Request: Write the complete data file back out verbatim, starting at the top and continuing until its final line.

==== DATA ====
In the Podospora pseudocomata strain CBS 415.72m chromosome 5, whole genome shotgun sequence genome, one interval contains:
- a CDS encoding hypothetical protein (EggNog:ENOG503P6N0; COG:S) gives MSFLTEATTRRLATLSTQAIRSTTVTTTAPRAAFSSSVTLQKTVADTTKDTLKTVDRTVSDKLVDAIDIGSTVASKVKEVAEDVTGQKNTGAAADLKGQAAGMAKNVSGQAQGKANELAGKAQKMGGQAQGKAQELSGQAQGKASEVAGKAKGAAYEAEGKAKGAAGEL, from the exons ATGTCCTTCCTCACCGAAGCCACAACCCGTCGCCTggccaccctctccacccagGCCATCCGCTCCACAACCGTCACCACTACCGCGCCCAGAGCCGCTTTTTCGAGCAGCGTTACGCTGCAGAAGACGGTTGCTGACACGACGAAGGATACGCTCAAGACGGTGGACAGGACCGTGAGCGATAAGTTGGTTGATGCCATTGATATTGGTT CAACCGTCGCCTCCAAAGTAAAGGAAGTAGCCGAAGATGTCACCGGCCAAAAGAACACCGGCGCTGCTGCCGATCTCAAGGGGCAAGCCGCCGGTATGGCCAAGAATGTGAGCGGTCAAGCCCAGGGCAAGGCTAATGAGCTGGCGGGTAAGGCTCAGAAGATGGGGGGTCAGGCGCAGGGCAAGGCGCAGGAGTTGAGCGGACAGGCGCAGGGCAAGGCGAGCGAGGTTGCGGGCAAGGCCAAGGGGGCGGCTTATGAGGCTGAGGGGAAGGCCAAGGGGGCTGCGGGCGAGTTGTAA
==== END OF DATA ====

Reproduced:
In the Podospora pseudocomata strain CBS 415.72m chromosome 5, whole genome shotgun sequence genome, one interval contains:
- a CDS encoding hypothetical protein (EggNog:ENOG503P6N0; COG:S) gives MSFLTEATTRRLATLSTQAIRSTTVTTTAPRAAFSSSVTLQKTVADTTKDTLKTVDRTVSDKLVDAIDIGSTVASKVKEVAEDVTGQKNTGAAADLKGQAAGMAKNVSGQAQGKANELAGKAQKMGGQAQGKAQELSGQAQGKASEVAGKAKGAAYEAEGKAKGAAGEL, from the exons ATGTCCTTCCTCACCGAAGCCACAACCCGTCGCCTggccaccctctccacccagGCCATCCGCTCCACAACCGTCACCACTACCGCGCCCAGAGCCGCTTTTTCGAGCAGCGTTACGCTGCAGAAGACGGTTGCTGACACGACGAAGGATACGCTCAAGACGGTGGACAGGACCGTGAGCGATAAGTTGGTTGATGCCATTGATATTGGTT CAACCGTCGCCTCCAAAGTAAAGGAAGTAGCCGAAGATGTCACCGGCCAAAAGAACACCGGCGCTGCTGCCGATCTCAAGGGGCAAGCCGCCGGTATGGCCAAGAATGTGAGCGGTCAAGCCCAGGGCAAGGCTAATGAGCTGGCGGGTAAGGCTCAGAAGATGGGGGGTCAGGCGCAGGGCAAGGCGCAGGAGTTGAGCGGACAGGCGCAGGGCAAGGCGAGCGAGGTTGCGGGCAAGGCCAAGGGGGCGGCTTATGAGGCTGAGGGGAAGGCCAAGGGGGCTGCGGGCGAGTTGTAA